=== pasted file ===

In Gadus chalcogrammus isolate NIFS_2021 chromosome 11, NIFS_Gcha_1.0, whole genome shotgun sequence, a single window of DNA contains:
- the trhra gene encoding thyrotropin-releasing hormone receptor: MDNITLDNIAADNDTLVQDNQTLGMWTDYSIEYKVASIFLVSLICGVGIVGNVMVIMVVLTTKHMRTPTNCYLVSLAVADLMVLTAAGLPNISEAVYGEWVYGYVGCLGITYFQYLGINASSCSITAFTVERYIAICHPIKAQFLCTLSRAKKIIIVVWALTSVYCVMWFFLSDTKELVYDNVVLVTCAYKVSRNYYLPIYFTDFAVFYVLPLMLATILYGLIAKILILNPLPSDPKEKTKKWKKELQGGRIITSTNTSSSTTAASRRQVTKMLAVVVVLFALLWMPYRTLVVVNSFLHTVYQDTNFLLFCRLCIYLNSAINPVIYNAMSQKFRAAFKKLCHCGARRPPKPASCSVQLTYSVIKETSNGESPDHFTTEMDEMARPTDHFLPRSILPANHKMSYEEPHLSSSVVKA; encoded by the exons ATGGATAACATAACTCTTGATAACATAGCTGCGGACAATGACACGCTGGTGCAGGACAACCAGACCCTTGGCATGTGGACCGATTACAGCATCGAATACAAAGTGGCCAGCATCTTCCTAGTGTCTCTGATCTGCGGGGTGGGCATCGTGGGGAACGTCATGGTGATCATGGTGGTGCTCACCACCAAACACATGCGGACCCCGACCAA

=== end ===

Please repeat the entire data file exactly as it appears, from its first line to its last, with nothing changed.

In Gadus chalcogrammus isolate NIFS_2021 chromosome 11, NIFS_Gcha_1.0, whole genome shotgun sequence, a single window of DNA contains:
- the trhra gene encoding thyrotropin-releasing hormone receptor: MDNITLDNIAADNDTLVQDNQTLGMWTDYSIEYKVASIFLVSLICGVGIVGNVMVIMVVLTTKHMRTPTNCYLVSLAVADLMVLTAAGLPNISEAVYGEWVYGYVGCLGITYFQYLGINASSCSITAFTVERYIAICHPIKAQFLCTLSRAKKIIIVVWALTSVYCVMWFFLSDTKELVYDNVVLVTCAYKVSRNYYLPIYFTDFAVFYVLPLMLATILYGLIAKILILNPLPSDPKEKTKKWKKELQGGRIITSTNTSSSTTAASRRQVTKMLAVVVVLFALLWMPYRTLVVVNSFLHTVYQDTNFLLFCRLCIYLNSAINPVIYNAMSQKFRAAFKKLCHCGARRPPKPASCSVQLTYSVIKETSNGESPDHFTTEMDEMARPTDHFLPRSILPANHKMSYEEPHLSSSVVKA; encoded by the exons ATGGATAACATAACTCTTGATAACATAGCTGCGGACAATGACACGCTGGTGCAGGACAACCAGACCCTTGGCATGTGGACCGATTACAGCATCGAATACAAAGTGGCCAGCATCTTCCTAGTGTCTCTGATCTGCGGGGTGGGCATCGTGGGGAACGTCATGGTGATCATGGTGGTGCTCACCACCAAACACATGCGGACCCCGACCAA